The Royal Mail is up for sale. At least that's what the government's Secretary of State for Business,
Innovation and Skills Vince Cable is saying. It was announced last week that the Royal Mail will be floated on the stock exchange in the upcoming weeks. Under the plans, workers at the Royal Mail will be offered 10% of the shares of the company, with outside shareholders given the chance to buy the remaining 90% of shares. The Communication Workers Union (CWU) which represents around 100,000 Royal Mail staff has announced a ballot of it's members on the question of a strike in protest of these plans. Results are expected on 3rd of October.
Last November I started a casual Christmas job with the Royal Mail at the Preston Mail Centre, and I filled in a CWU membership application form on the day I started work. I found the regional office for the CWU by accident on the way home from the interview for the job, seeing a big sign with the words "Royal Mail is not for sale" outside a building. I knew that was something I had to be involved in during my time at Royal Mail so I went into the office and asked for literature straight away. During my time at the Royal Mail I learnt a lot about changes going on there over the last decade or two. One worker told me that highly paid members of staff whose work was largely bureaucratic office work and not necessary work were made redundant, saving the company money. A fellow Christmas casual who had been doing Christmas work there for over a decade told me that when he first stated working there, the number of casual workers were outnumbered by regular members of staff and each year since the numbers of regular staff had decreased while the number of temporary casual workers had increased and now outnumbered regular staff. Other regional mail centres such as Bolton MC and Warrington MC had closed down in recent years, putting more weight and pressure on remaining sites and leaving Preston the only mail centre between Manchester and Carlise. In recent years the Royal Mail has delivered post and packages for other companies who collected the mail (and payment) and paid the Royal Mail to deliver it on their behalf. Now more than half of Royal Mail deliveries are for other companies.
I soon found out how effective and radical the CWU is. It was the first workplace I had entered where there were whole noticeboards for a trade union. The union also had a library installed in the workplace. I actually got to work with my trade union rep. In October 2012 one worker was suspended from Preston Central Delivery Officer for having "an argument" with a manager. Workers at the office went on strike in protest and called for the manager to be suspended while an investigation took place. This was the sort of union I wanted to be involved in. It was refreshing as I had heard that most unions are happier to compromise in negotiations with employers than ballot it's own membership for a strike, with USDAW having a "no strike agreement" with Tesco.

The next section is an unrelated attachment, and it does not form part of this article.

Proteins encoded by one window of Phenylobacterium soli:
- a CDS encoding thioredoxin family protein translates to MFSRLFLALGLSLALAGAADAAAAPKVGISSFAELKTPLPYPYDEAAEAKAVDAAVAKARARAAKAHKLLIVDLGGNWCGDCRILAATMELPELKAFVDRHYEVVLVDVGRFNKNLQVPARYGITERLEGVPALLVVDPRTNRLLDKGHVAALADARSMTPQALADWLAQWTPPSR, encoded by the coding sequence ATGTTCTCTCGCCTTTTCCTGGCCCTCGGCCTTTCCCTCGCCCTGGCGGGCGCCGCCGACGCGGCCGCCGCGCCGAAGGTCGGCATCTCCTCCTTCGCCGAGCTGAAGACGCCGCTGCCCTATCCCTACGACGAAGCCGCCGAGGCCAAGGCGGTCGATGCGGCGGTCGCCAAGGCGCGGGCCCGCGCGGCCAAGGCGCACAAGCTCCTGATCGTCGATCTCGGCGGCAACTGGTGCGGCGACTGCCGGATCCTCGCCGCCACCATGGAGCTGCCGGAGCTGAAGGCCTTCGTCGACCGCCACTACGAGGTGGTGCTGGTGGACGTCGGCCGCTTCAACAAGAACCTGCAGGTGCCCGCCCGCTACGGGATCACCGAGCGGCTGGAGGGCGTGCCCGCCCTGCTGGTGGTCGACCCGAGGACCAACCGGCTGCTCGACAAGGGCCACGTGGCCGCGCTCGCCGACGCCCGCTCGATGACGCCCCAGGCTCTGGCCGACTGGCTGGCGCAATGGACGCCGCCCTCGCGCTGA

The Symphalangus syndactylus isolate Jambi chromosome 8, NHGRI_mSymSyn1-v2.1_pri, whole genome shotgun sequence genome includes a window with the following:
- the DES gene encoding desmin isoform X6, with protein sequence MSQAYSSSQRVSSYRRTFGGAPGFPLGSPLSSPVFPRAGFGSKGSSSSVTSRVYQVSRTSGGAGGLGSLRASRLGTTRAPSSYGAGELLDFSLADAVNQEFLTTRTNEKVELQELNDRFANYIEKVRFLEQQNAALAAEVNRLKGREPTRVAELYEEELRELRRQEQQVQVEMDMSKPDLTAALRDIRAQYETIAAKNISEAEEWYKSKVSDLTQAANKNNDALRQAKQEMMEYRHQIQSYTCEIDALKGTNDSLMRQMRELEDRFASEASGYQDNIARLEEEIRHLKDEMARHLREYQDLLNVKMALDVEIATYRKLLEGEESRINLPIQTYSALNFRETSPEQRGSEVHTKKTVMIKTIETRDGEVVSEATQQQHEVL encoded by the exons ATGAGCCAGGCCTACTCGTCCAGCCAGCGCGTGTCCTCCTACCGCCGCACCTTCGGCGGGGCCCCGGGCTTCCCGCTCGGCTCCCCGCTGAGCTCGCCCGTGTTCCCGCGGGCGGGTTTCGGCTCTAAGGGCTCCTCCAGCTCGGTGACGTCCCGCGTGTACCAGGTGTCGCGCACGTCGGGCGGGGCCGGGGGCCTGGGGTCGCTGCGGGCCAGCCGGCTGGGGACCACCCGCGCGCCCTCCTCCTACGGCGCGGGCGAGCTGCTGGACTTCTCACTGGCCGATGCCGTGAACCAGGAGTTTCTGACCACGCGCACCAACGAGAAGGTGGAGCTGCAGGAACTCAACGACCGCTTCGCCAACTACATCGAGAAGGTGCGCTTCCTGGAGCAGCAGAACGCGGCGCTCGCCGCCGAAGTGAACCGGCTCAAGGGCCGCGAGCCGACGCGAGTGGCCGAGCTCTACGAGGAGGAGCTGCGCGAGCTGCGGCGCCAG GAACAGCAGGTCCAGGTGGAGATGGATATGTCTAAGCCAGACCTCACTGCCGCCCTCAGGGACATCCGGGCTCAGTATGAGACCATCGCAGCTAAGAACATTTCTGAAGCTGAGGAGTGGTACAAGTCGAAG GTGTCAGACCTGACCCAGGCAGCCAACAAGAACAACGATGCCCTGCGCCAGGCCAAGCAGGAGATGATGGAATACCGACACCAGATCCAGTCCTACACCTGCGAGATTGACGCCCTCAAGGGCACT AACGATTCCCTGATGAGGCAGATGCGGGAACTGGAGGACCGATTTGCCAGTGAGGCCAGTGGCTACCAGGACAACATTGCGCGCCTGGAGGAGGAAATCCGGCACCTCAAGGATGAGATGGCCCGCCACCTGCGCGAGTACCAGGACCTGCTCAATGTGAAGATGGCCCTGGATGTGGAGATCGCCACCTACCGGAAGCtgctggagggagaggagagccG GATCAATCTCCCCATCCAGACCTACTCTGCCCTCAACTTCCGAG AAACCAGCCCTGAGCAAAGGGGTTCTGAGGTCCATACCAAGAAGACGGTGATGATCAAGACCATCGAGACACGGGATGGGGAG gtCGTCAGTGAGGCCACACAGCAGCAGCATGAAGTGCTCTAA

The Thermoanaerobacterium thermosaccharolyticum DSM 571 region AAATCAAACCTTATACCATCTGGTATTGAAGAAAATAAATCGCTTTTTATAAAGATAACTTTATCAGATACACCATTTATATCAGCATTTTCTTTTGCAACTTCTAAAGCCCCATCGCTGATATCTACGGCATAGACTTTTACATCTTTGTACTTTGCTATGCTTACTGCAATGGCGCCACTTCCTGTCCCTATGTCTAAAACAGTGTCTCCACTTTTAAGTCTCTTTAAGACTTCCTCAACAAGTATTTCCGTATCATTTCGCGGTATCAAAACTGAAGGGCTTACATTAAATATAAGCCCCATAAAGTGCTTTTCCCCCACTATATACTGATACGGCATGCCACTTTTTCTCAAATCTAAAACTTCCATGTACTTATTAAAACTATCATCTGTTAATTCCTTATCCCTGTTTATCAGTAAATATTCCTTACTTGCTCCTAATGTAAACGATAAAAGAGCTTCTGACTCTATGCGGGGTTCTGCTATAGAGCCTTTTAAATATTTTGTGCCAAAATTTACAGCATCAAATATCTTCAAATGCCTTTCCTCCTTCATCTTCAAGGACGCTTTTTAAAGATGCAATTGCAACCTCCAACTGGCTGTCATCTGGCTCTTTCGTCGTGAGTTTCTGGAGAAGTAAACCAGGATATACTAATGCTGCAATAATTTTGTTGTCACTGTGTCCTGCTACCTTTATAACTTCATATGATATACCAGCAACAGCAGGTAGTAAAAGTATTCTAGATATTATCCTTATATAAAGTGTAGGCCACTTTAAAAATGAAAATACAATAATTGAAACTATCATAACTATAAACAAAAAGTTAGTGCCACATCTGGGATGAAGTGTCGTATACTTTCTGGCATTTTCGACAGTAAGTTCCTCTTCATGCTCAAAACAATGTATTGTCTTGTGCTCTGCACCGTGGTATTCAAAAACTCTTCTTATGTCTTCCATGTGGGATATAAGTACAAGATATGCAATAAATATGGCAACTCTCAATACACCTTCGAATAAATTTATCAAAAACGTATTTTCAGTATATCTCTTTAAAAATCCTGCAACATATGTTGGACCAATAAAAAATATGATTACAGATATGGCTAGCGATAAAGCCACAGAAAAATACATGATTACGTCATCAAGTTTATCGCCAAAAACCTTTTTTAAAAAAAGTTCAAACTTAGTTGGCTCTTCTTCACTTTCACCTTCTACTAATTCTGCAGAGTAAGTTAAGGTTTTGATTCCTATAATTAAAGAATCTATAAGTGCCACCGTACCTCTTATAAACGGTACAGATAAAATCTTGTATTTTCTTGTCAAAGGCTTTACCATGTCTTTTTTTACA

Our government is arguing that the Royal Mail needs to be privatised so it can raise more money so it can properly invest and compete with modern companies. I agree that it could definitely benefit from more investment, but I don't see why this has to come from the private sector? I don't even believe that the private sector would invest in the Royal Mail, I haven't seen evidence that this will happen. What I fear is more likely to happen under privatisation is the freedom to cut more costs. This will mean lower wages, less jobs and less benefits at the work place for workers. The same Tory message was spread in the 80s under Thatcher - privatised companies based purely on making as much profit as possible no matter what will deliver a more cost effective and cheaper service. However, most privatised industries (take for example trains) have made services more expensive. Private companies serve only to make as much money for their owners, directors and shareholders. Public industries serve to provide services that are needed or of use to people. If public services are not run well, that isn't an argument for privatisation, it is an argument for better public infrastructure, management and investment. If the Royal Mail needs more investment, then that is an argument to raise taxes so the public can pay for it. There is a hidden agenda with Tory-led governments and that is to privatise public industries so that taxes can be lowered, and rich business owners have more freedom to keep earning big amounts of money while paying employees as little as they can get away with. Low tax, small government.
However, not even Thatcher dared to sell off the world's oldest postal service (founded in 1516) to the highest bidder and she was known for viciously privatising our public sector. This government is pushing the boundaries of what's acceptable to be privatised and what isn't. There have been some services which have in modern history been in public hands, and it has generally been accepted that they belong in public hands - schools, the NHS & hospitals, the police, fire fighters, roads, tax collection, prisons and your local postman (or postwomen) and post office. This government has started privatising some of these. G4S now do the security in prisons. NHS health contracts have been given to private companies. The head of your local police authority is now elected by voters and will have greater influence on how the police force is to be run in your area. Now the Royal Mail will be added to this list. We can't afford to let this happen and give a gateway to further public services being handed over to the private sector.